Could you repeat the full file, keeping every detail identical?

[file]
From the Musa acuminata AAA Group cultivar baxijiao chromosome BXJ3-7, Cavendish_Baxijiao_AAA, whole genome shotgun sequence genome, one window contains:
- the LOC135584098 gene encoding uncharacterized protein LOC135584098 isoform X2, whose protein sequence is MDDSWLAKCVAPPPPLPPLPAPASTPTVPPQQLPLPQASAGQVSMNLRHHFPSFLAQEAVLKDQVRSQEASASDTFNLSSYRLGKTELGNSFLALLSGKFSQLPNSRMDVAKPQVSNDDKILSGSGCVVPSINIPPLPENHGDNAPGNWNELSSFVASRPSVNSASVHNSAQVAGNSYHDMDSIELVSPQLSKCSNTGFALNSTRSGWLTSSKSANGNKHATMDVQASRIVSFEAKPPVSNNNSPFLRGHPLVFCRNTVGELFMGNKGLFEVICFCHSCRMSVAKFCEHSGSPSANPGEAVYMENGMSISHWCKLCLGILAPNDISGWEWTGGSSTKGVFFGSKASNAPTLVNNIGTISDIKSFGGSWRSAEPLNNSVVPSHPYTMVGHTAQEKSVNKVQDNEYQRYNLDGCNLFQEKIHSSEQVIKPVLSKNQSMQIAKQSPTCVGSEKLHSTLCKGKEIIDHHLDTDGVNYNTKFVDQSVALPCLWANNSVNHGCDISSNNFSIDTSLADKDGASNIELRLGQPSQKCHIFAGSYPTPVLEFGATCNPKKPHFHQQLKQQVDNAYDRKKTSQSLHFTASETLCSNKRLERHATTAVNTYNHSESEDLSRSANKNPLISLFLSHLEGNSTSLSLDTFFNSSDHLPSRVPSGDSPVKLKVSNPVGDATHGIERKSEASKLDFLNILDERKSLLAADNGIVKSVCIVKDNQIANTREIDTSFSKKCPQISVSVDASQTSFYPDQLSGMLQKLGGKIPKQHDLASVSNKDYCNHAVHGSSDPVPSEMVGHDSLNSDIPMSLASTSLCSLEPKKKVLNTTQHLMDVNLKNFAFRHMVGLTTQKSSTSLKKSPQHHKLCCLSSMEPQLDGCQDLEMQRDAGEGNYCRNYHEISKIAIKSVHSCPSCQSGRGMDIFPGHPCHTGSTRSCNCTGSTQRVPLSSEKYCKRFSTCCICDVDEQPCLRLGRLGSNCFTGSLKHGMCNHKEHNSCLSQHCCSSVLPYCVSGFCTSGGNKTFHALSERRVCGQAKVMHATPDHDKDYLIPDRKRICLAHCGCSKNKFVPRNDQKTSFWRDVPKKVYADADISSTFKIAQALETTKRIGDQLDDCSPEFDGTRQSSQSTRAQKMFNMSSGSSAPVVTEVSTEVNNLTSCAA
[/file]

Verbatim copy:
From the Musa acuminata AAA Group cultivar baxijiao chromosome BXJ3-7, Cavendish_Baxijiao_AAA, whole genome shotgun sequence genome, one window contains:
- the LOC135584098 gene encoding uncharacterized protein LOC135584098 isoform X2, whose protein sequence is MDDSWLAKCVAPPPPLPPLPAPASTPTVPPQQLPLPQASAGQVSMNLRHHFPSFLAQEAVLKDQVRSQEASASDTFNLSSYRLGKTELGNSFLALLSGKFSQLPNSRMDVAKPQVSNDDKILSGSGCVVPSINIPPLPENHGDNAPGNWNELSSFVASRPSVNSASVHNSAQVAGNSYHDMDSIELVSPQLSKCSNTGFALNSTRSGWLTSSKSANGNKHATMDVQASRIVSFEAKPPVSNNNSPFLRGHPLVFCRNTVGELFMGNKGLFEVICFCHSCRMSVAKFCEHSGSPSANPGEAVYMENGMSISHWCKLCLGILAPNDISGWEWTGGSSTKGVFFGSKASNAPTLVNNIGTISDIKSFGGSWRSAEPLNNSVVPSHPYTMVGHTAQEKSVNKVQDNEYQRYNLDGCNLFQEKIHSSEQVIKPVLSKNQSMQIAKQSPTCVGSEKLHSTLCKGKEIIDHHLDTDGVNYNTKFVDQSVALPCLWANNSVNHGCDISSNNFSIDTSLADKDGASNIELRLGQPSQKCHIFAGSYPTPVLEFGATCNPKKPHFHQQLKQQVDNAYDRKKTSQSLHFTASETLCSNKRLERHATTAVNTYNHSESEDLSRSANKNPLISLFLSHLEGNSTSLSLDTFFNSSDHLPSRVPSGDSPVKLKVSNPVGDATHGIERKSEASKLDFLNILDERKSLLAADNGIVKSVCIVKDNQIANTREIDTSFSKKCPQISVSVDASQTSFYPDQLSGMLQKLGGKIPKQHDLASVSNKDYCNHAVHGSSDPVPSEMVGHDSLNSDIPMSLASTSLCSLEPKKKVLNTTQHLMDVNLKNFAFRHMVGLTTQKSSTSLKKSPQHHKLCCLSSMEPQLDGCQDLEMQRDAGEGNYCRNYHEISKIAIKSVHSCPSCQSGRGMDIFPGHPCHTGSTRSCNCTGSTQRVPLSSEKYCKRFSTCCICDVDEQPCLRLGRLGSNCFTGSLKHGMCNHKEHNSCLSQHCCSSVLPYCVSGFCTSGGNKTFHALSERRVCGQAKVMHATPDHDKDYLIPDRKRICLAHCGCSKNKFVPRNDQKTSFWRDVPKKVYADADISSTFKIAQALETTKRIGDQLDDCSPEFDGTRQSSQSTRAQKMFNMSSGSSAPVVTEVSTEVNNLTSCAA